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Communion (1995 Series)

The Liberty Bell

Scheduled for July 6

Humidity was invented in Philadelphia -- probably by Benjamin Franklin.  It was that kind of a day.  My wife and I, with our two boys (our daughter not yet born) were visiting my sister and her family in New Jersey.  We took some time to visit the city of Philadelphia, in particular Independence Hall.

Independence Hall is the place where the Declaration of Independence was signed.  As we entered the hall, our families split up into small groups.  I had only my two boys with me when we went into the small outdoor pavilion in which the Liberty Bell is kept.

Our tour guide must have been affected by the humidity.  She was a summer hire, and obviously tired and bored.  In a sing-song voice that matched the weather, she told us about the bell.  Where it was cast;  how much it weighed;  how it was brought to Philadelphia;  for whom it was tolling when it cracked -- I’ve forgotten everything she said that day.

Except for the last two sentences:  “If you are an American citizen, the Liberty Bell is part of your heritage.  You are permitted to touch the Bell.”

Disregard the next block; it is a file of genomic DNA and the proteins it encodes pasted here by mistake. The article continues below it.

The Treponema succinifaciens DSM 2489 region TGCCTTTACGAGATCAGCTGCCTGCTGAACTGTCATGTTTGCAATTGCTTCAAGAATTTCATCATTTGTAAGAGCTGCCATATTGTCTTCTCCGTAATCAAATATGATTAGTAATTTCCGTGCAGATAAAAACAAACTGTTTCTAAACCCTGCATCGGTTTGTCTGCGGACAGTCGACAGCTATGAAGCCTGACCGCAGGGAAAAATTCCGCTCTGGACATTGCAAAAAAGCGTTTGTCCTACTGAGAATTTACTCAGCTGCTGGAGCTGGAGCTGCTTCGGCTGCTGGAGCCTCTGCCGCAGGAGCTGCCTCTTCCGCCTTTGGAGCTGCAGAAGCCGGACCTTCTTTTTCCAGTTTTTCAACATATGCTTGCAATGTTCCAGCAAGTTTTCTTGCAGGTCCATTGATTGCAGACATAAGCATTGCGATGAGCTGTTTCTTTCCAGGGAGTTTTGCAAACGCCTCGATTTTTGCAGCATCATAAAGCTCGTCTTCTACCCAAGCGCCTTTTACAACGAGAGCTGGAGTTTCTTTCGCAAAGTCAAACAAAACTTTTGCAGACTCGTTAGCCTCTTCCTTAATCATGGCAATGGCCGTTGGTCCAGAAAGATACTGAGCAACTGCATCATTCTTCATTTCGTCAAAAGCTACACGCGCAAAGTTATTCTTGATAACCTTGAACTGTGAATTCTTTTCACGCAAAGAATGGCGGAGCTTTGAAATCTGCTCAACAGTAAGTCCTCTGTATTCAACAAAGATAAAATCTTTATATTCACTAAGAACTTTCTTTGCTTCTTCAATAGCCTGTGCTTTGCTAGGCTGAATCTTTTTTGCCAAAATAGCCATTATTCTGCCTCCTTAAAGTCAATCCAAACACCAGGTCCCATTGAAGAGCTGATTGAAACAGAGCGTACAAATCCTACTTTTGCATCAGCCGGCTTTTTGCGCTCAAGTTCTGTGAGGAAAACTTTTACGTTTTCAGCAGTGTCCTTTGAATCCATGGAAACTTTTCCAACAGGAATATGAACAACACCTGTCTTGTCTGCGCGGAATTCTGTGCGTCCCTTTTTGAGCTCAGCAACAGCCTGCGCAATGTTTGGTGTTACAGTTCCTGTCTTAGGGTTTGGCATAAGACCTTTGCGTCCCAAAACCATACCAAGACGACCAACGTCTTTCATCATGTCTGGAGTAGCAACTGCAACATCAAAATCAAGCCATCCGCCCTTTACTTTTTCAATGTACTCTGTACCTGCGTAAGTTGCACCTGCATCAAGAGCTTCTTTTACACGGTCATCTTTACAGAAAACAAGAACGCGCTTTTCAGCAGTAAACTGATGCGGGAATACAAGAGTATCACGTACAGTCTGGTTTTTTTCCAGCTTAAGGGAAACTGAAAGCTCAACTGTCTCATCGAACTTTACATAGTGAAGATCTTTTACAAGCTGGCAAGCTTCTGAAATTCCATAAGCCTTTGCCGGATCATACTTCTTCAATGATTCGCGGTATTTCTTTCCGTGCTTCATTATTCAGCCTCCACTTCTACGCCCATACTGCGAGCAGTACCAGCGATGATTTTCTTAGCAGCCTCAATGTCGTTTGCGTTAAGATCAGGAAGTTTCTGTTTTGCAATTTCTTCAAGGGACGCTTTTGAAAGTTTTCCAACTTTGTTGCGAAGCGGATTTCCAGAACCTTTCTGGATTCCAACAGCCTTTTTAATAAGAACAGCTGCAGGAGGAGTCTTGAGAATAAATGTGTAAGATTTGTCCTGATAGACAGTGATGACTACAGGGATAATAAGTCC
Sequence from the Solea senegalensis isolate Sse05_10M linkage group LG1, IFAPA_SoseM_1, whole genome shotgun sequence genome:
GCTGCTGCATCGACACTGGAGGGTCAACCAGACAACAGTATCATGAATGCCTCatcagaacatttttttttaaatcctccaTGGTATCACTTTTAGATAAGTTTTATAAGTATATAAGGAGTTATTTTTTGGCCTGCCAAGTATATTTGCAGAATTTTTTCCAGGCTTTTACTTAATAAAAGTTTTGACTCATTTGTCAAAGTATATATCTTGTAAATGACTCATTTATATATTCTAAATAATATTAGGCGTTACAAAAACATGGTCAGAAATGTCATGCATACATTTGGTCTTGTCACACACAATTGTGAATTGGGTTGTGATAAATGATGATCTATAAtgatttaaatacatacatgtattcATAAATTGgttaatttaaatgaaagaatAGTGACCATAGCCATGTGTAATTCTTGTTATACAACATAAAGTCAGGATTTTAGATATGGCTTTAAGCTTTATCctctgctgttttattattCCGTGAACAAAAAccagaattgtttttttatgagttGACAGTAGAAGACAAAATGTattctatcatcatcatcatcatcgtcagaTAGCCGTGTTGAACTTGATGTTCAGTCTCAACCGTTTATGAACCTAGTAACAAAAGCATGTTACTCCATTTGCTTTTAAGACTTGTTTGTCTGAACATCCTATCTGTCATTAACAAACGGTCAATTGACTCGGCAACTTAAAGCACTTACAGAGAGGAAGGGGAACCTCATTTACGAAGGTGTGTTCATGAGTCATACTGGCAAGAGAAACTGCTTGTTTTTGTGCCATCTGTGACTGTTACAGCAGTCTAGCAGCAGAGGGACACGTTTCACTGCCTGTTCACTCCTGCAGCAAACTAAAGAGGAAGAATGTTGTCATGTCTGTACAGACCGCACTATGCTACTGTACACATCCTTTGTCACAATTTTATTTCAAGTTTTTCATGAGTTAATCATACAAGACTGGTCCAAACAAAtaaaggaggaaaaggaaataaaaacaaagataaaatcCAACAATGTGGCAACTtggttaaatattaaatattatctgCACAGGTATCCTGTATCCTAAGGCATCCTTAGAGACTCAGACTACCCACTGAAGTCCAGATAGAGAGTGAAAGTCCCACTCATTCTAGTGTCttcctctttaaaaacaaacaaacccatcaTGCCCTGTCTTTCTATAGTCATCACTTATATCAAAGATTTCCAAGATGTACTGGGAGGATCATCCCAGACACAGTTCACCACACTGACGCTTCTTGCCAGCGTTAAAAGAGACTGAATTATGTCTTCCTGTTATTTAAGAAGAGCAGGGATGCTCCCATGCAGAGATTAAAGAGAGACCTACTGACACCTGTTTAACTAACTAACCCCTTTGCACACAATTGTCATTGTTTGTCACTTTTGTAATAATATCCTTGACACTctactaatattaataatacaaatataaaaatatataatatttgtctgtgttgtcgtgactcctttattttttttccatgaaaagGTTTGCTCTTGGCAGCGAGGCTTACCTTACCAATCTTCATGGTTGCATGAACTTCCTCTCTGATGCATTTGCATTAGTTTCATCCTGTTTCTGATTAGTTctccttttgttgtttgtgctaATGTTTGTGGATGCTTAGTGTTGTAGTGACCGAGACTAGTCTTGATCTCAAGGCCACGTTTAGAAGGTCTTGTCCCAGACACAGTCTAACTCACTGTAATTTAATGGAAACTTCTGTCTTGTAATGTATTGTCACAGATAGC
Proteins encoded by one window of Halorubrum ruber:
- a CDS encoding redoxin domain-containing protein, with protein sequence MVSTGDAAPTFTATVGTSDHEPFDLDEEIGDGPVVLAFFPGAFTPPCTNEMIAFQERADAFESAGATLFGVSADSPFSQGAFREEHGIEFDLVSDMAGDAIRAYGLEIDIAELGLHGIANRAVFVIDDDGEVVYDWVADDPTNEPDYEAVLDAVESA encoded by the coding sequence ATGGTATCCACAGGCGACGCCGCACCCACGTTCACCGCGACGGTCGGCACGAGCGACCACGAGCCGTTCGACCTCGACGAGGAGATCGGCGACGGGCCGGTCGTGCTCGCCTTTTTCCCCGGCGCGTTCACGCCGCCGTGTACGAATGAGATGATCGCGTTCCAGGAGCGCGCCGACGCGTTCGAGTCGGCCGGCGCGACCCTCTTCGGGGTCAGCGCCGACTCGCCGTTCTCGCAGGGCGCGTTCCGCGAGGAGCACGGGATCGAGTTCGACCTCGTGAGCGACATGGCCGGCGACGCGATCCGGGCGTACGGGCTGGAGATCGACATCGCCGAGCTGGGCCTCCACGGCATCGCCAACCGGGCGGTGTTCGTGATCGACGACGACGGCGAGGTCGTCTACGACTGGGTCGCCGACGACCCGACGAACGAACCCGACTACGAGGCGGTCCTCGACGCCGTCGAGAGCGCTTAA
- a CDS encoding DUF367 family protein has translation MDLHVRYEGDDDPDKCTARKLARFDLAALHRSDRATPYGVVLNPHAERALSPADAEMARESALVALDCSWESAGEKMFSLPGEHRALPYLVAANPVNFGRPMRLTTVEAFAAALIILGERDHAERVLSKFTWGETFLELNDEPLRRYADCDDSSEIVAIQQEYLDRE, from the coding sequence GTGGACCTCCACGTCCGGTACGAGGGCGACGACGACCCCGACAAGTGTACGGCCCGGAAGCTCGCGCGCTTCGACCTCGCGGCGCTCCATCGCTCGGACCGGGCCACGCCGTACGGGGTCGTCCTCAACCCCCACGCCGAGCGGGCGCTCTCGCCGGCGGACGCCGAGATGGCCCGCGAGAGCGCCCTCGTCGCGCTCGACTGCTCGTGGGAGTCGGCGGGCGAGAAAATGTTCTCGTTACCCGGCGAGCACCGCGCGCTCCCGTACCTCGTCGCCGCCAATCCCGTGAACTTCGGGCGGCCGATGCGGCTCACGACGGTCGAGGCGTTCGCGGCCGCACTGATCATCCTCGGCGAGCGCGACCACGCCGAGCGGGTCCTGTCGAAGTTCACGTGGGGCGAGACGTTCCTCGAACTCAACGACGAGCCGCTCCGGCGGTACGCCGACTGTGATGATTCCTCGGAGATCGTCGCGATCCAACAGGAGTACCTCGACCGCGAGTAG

Touch the Liberty Bell?  You might as well have told me that I could take home the original Declaration of Independence.  My father raised his son a patriot.  I get a lump in my throat when the flag is paraded by;  I can’t finish the Star Spangled Banner at ball games (and not just because of the high notes).  The thought of actually touching the Liberty Bell stirred deep emotions within me.

We waited until all the others in our group had filed out.  I took my sons forward.  I told my oldest boy to touch the Bell.  He did so, with all the solemn dignity that only a five year can have when doing a very “adult” thing. 

I picked up my two year old son, and told him to touch the Bell.  He pounded on it with both hands, as a toddler will, with a big smile on his face.  Is there any joy like that of a toddler having fun in his father’s arms?

When I put him down, I took a moment to reflect.  Then, eyes wet, with my own two hands, I reached out and touched the Liberty Bell.


If you are not a patriot, I cannot explain the moment.  If you are a patriot, I need not.


In a very real sense, I held “liberty” in my hands that day.  Today, in exactly the same sense, you will hold the very body and blood of our Lord Jesus Christ in your hands.

·         Take it, as my older son touched, with the solemn dignity of one who is permitted to share something far higher than oneself.

·         Take it, as my younger son touched, with all the joy of a child in his father’s arms.

·        Take it, as their father touched, with tears in your eyes -- remembering that your salvation, like liberty, is not free.  It was bought with a price beyond measure, at Calvary.

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